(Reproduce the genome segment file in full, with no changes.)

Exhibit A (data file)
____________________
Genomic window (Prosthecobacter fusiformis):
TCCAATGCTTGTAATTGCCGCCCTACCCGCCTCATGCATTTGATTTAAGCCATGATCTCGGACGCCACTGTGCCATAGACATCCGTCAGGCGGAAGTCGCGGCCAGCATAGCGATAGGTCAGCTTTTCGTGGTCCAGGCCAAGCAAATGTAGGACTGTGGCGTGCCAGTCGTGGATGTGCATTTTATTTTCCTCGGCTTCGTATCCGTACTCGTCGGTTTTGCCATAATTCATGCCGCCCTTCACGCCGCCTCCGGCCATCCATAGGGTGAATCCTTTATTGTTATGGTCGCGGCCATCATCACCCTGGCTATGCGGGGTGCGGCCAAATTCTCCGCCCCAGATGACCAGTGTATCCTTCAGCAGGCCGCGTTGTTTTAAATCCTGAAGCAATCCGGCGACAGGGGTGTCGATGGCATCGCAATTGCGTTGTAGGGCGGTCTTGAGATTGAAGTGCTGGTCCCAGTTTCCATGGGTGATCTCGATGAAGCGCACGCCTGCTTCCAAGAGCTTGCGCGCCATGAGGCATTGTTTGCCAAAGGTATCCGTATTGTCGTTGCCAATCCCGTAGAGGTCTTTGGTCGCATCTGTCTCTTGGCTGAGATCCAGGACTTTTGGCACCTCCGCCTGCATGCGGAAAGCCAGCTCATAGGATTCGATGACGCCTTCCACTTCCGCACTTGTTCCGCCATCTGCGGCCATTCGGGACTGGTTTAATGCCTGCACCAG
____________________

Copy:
Genomic window (Prosthecobacter fusiformis):
TCCAATGCTTGTAATTGCCGCCCTACCCGCCTCATGCATTTGATTTAAGCCATGATCTCGGACGCCACTGTGCCATAGACATCCGTCAGGCGGAAGTCGCGGCCAGCATAGCGATAGGTCAGCTTTTCGTGGTCCAGGCCAAGCAAATGTAGGACTGTGGCGTGCCAGTCGTGGATGTGCATTTTATTTTCCTCGGCTTCGTATCCGTACTCGTCGGTTTTGCCATAATTCATGCCGCCCTTCACGCCGCCTCCGGCCATCCATAGGGTGAATCCTTTATTGTTATGGTCGCGGCCATCATCACCCTGGCTATGCGGGGTGCGGCCAAATTCTCCGCCCCAGATGACCAGTGTATCCTTCAGCAGGCCGCGTTGTTTTAAATCCTGAAGCAATCCGGCGACAGGGGTGTCGATGGCATCGCAATTGCGTTGTAGGGCGGTCTTGAGATTGAAGTGCTGGTCCCAGTTTCCATGGGTGATCTCGATGAAGCGCACGCCTGCTTCCAAGAGCTTGCGCGCCATGAGGCATTGTTTGCCAAAGGTATCCGTATTGTCGTTGCCAATCCCGTAGAGGTCTTTGGTCGCATCTGTCTCTTGGCTGAGATCCAGGACTTTTGGCACCTCCGCCTGCATGCGGAAAGCCAGCTCATAGGATTCGATGACGCCTTCCACTTCCGCACTTGTTCCGCCATCTGCGGCCATTCGGGACTGGTTTAATGCCTGCACCAG